Waukegan plans improved oversight at Genesee Theatre
By Dan Moran email@example.com | @NewsSunDanMoran December 5, 2013 11:06PM
Organ parts in a Genesee Theatre storage space that a city official said was tagged for preservation when officials cleaned out the space earlier this month. | Courtesy of city of Waukegan
Updated: February 5, 2014 3:26AM
Waukegan City Council members called for more oversight at the Genesee Theatre this week, following complaints that a recent clean-out of theater storage areas led to usable items being thrown in the trash.
“It’s been no one’s responsibility on the city payroll to make sure what was going on down there,” 3rd Ward Ald. Gregory Moisio said on Monday, Dec. 2. “That’s probably our fault. In fact, it is our fault not to have someone on the city payroll down there checking to make sure that the interests of the city — which is the taxpayers — are taken care of.”
Moisio’s mother, Waukegan Historical Society life member Marilyn Moisio, was among those reporting to the council on Nov. 18 that a weeklong clean-up of a fifth-floor storage area early last month November resulted in items like replacement seats and rolls of carpeting being sent to landfills.
Waukegan Historic Preservation Commission member Wayne Munn, who also addressed the topic on Nov. 18, returned this week to tell the council that “I was not contacted by any of the aldermen, nor did anyone at City Hall call me,” after he expressed concerns that items of value had been tossed.
“Some comments have suggested that the information that was presented (at the Nov. 18 council meeting) was exaggerated, but also, nobody asked to see what it was I talking about,” said Munn, adding that “I hope we can improve our oversight on the operations and management of property, and I will certainly be working on my own to uncover any more issues.”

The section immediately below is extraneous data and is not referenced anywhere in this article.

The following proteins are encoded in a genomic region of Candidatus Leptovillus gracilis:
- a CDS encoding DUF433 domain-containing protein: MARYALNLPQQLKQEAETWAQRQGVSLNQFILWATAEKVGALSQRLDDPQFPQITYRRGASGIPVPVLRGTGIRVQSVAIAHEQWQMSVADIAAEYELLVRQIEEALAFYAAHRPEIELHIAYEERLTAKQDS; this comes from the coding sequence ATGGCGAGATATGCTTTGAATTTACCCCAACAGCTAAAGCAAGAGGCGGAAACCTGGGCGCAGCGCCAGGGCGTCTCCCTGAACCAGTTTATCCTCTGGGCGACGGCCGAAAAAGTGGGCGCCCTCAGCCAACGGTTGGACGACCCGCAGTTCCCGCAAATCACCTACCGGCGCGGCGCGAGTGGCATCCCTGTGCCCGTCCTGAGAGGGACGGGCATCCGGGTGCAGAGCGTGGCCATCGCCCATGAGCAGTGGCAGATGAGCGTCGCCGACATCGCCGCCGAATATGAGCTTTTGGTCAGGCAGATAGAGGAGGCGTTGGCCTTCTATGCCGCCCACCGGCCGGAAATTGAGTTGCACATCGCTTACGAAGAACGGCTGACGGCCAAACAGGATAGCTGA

Seventh Ward Ald. Lisa May echoed information provided last week by city spokesman David Motley that the storage area was cleared out to free up space for more off-stage programs at the Genesee.
“There are many wonderful artifacts that were saved — the organ has been saved, the blueprints have been saved,” May said. “Did some things inadvertently get thrown away? Unfortunately, yes. (But) there was not enough carpet to cover an entire room. It wasn’t like rolls and rolls of carpeting.”
May added that officials at Pleasant Prairie-based ULine Inc., which began providing some $300,000 in annual support for the Genesee in 2011, are “very interested in cutting down on the subsidy that they have to pay to keep the theater running.”
“They’re writing the check for management and operation of the theater,” May said. “So the purpose behind the clearing of these rooms was to make a more professional presentation for banquets and weddings so we can actually stage and up our game in that area of the theater. Events are big money, but we (had) space that cannot be utilized.”
Moisio said the city “probably failed” in not having a representative involved in the clean-up to keep an eye on things of value or theater artifacts. By not doing so, he added, a situation arose where “no one really knows, things are all over, it becomes embarrassing and we have to fix it.”
“To me, it’s a systems problem — we had a bad system in place,” Moisio said. “We didn’t have anybody on the city payroll that was responsible. Ultimately, the nine of us (on the council) are responsible for it, because we didn’t see it coming. So we need to discuss that further and get that straightened out.”
Munn told the council that he’s been told that several valuable items have been moved to “an undisclosed, secure and alarmed location. I think it would be a good idea for people to go out there independently (to see) what’s up.”
While Mayor Wayne Motley was not in attendance at Monday’s meeting, 6th Ward Ald. Larry TenPas, who acted as mayor pro tempore, told Munn that “I know the mayor did go down there right away (after the Nov. 18 meeting), and he’ll continue looking into it, I’m sure.”